You Know Mama and I Have Always Been Very Much in Love

26 Dec
Katherine and Joe

Katherine and Joe

Crystal River, FL
Feb 23, 1920

From: William A Gray
To: Ruth (Barrell) Gray, New Providence, NJ

My Dearest:

My first day’s fishing was not a great success from a fishing standpoint. The day
was cloudy and it rained part of the time. I enjoyed the outing but did not land any fish.
This is not strange however, because I fished for Tarpon only, the tackle and bait being
too heavy for any of the smaller varieties. Imagine for a bait, a piece of a fish called mullet,
large enough for a portion for any human being if broiled or fried. Tarpon run anywhere
from 75 to 200 lbs in weight. There is a picture of one on the envelope. Tomorrow we will
try for Tarpon again, and if no luck, will try for some of the smaller fish with which the river

I received your letter of 19th and one from Katherine of the same date this evening
at dinner time. Katherine enclosed some pictures which I was glad to get.
Mr Massey has retired, worn out from the day’s exertions, and I expect to follow him

This is a typical fishing joint without much of the romantic about it unless a fellow
has his wife with him and was on a honeymoon, first, second or third. There are several
old sports here, some having their wives along. The latter are now busy playing “bridge” in
an adjoining room. A Mr Norton who is here with his wife, sits opposite me at a small table
(kitchen size) writing a letter. He resides at South Orange when at home. I showed him the
family pictures and after saying what a fine family it was, allowed he had one son, married
and 3 grand children. I guess this is the reason he can be here.

Tell Katherine I am grateful for her letter and will try to write her, but the conditions
here for writing are not conducive to easy flowing thought.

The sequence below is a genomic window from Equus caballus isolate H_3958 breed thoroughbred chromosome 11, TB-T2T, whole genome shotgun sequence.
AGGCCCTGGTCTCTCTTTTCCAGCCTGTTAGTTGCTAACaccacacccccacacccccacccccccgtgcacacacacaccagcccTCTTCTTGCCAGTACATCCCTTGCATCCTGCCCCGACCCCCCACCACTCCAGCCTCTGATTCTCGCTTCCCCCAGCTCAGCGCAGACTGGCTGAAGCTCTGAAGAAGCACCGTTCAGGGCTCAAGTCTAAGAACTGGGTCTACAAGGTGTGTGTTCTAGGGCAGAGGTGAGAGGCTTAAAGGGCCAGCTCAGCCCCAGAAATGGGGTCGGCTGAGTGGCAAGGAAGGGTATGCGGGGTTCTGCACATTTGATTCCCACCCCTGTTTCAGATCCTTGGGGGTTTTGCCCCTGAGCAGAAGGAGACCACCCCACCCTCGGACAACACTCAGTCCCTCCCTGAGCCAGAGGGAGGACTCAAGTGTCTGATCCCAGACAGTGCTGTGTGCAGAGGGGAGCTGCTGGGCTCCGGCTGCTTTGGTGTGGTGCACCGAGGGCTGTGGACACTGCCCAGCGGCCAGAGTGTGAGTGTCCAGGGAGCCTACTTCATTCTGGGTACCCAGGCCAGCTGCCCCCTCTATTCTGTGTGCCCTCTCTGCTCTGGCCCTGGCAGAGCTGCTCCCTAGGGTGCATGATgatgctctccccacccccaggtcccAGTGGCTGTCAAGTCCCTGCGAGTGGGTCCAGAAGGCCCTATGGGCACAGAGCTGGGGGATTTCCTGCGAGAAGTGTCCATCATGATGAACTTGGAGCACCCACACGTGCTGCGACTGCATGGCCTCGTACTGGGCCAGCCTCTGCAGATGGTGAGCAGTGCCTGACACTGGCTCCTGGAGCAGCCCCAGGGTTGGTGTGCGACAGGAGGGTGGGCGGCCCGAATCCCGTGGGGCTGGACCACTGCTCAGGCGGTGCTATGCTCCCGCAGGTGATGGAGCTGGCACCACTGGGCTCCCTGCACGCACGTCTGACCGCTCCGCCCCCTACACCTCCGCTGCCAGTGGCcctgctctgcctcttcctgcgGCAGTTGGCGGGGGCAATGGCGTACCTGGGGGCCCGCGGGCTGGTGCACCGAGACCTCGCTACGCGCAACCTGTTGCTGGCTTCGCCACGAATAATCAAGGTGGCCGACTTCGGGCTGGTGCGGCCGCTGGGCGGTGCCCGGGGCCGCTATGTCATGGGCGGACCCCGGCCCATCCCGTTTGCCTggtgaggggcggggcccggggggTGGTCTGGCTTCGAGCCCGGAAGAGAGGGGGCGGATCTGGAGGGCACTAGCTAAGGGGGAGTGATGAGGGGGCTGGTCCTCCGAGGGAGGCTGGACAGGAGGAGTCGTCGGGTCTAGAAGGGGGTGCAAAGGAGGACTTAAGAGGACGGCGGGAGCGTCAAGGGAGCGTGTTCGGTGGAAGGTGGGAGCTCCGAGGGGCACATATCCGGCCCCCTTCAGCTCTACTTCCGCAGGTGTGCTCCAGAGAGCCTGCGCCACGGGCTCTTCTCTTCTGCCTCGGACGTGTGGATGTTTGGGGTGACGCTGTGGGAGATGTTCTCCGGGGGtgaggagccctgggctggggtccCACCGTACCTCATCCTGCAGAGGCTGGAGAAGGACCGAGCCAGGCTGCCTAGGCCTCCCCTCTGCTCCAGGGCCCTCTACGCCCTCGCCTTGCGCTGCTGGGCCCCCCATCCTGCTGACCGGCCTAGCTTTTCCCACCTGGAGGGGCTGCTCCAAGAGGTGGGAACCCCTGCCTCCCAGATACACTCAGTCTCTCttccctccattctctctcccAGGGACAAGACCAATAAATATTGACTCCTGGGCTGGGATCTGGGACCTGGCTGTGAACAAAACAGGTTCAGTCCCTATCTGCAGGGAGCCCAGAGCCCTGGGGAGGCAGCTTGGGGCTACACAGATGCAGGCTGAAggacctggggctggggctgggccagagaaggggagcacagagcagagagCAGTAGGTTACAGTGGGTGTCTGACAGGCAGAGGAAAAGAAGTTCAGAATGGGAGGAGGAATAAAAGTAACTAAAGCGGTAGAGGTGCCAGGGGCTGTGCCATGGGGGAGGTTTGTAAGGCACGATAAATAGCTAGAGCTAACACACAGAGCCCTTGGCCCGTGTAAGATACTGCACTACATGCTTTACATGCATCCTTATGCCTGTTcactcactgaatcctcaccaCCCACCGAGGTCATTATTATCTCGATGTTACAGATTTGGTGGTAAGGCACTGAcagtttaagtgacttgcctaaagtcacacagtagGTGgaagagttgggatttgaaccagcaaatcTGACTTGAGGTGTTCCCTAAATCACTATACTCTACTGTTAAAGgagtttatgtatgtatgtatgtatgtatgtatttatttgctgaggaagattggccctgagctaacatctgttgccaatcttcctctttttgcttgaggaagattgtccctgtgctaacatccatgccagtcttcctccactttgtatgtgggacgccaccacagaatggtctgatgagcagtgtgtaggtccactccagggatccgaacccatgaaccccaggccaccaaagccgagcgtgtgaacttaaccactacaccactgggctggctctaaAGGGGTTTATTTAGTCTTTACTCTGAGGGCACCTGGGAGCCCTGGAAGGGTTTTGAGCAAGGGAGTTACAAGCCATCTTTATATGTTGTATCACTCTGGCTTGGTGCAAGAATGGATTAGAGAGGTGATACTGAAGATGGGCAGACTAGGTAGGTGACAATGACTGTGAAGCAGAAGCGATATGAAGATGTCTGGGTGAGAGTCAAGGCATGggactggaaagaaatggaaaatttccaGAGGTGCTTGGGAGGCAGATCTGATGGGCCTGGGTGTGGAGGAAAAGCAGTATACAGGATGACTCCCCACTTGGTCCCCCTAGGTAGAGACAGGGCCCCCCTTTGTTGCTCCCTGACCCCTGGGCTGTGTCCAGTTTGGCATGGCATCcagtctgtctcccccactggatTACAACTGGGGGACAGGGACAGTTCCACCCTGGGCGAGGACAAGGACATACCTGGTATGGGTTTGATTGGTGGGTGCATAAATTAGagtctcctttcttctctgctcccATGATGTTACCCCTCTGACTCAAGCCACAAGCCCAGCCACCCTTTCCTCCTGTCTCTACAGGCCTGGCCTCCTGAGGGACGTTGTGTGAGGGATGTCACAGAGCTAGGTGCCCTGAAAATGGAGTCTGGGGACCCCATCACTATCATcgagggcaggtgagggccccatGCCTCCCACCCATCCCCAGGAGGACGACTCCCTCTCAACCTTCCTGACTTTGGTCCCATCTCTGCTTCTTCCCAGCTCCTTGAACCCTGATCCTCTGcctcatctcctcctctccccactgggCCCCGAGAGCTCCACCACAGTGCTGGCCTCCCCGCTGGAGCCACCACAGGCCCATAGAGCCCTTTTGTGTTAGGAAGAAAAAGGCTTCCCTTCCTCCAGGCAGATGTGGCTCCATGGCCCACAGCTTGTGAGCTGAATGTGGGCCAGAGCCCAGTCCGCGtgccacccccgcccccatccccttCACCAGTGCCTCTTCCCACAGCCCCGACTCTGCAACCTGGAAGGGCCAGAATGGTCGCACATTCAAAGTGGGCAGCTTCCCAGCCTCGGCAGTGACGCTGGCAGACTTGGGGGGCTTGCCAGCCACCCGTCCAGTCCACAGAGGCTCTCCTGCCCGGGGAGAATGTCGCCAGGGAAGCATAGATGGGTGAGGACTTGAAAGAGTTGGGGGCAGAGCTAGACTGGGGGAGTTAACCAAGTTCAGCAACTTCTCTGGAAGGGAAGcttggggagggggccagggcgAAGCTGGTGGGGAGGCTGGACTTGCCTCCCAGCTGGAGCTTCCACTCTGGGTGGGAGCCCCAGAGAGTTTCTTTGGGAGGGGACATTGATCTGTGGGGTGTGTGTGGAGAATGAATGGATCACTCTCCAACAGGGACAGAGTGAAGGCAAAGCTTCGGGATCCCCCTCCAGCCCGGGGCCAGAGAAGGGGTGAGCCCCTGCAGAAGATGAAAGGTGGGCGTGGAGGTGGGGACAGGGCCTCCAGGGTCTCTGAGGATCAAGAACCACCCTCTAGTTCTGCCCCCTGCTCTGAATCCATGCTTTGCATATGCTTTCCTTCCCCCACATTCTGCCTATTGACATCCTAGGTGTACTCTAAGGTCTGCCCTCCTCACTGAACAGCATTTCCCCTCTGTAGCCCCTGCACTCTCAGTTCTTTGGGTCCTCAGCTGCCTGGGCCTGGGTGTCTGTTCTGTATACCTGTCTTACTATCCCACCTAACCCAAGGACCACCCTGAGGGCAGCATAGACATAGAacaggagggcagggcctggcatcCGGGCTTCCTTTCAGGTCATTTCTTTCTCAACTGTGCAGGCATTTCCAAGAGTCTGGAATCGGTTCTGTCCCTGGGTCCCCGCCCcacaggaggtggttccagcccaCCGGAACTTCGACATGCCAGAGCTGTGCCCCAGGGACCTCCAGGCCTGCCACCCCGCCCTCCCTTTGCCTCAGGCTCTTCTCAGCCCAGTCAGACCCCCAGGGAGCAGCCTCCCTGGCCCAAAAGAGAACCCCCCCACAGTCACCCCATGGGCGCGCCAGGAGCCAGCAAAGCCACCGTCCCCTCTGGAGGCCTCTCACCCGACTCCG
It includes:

Am glad all are well and for Charlies benefit I will besides sending lots of love,
append a few kisses. Multiply these by one million and then some.

Always your

1920 Crystal River Env

Crystal River, FL
Feb 23, 1920

From: William A Gray
To: Katherine Gray, New Providence, NJ

My Dear little Kittens:

This is a “scrubby” piece of paper to write you the first letter I ever wrote to you, in
acknowledgment of the first letter you ever wrote me.

Am very glad you can find time at school to write me for then I can expect to hear
from you often.

Thanks ever so much for the pictures. I can look at them and not forget what you all
look like.

The weather down here is quite different from what you must be having in New
Providence. Today was not very pleasant. Something like late April in New Jersey. Warm
enough, but showers! This Inn is located on Crystal River about 7 miles up from the Gulf of
Mexico. In our fishing today, we went all the way to the Gulf, stopping at “Shell Island” for
lunch, a deserted fishing island, with two or three shacks on it, all apparently deserted. In
one of these shacks we found a small cook stove and made coffee and fried fish. This
island is right at the mouth of the Gulf and probably gets its name from the fact that the
beach seems to be composed entirely of shells, mostly oyster.

I miss you all very much, particularly Mama. I haven’t any picture of her either. I
wonder if you could slip the little picture out of the frame on my cheffonier and send it to
me. You know Mama and I have always been very much in love with each other, and I like
to look at that picture, because it carries me back to the happiest period of my life. Not that
the present is any less happy, but the years since have brought many responsibilities and
we don’t have the opportunity to be with each other very much.

I started off to say this was a scrubby piece of paper to write you a letter on, but I
didn’t tell you why I am using it. Because it is all that seems left around here and I didn’t
want to go looking up the proprietor to ask for more. Besides, I think he has retired, which I
ought to do. In any event, it isn’t fine paper that makes the letter, is it?

I had some time on Sunday so I wrote your aunt Lilly. This was the first letter I have
written her since she married and went West. I suggested that her husband get a farm in
Florida and raise oranges, peaches, and hogs. I wonder how she will take the suggestions.
I certainly won’t know Joe if he keeps on growing at the present rate. He certainly is
getting wise if he recognizes postals from his Papa.

I simply must stop now as they want to shut up shop here.

Two big hugs and two big kisses to my dear little Katherine from

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Posted by on December 26, 2013 in Family History


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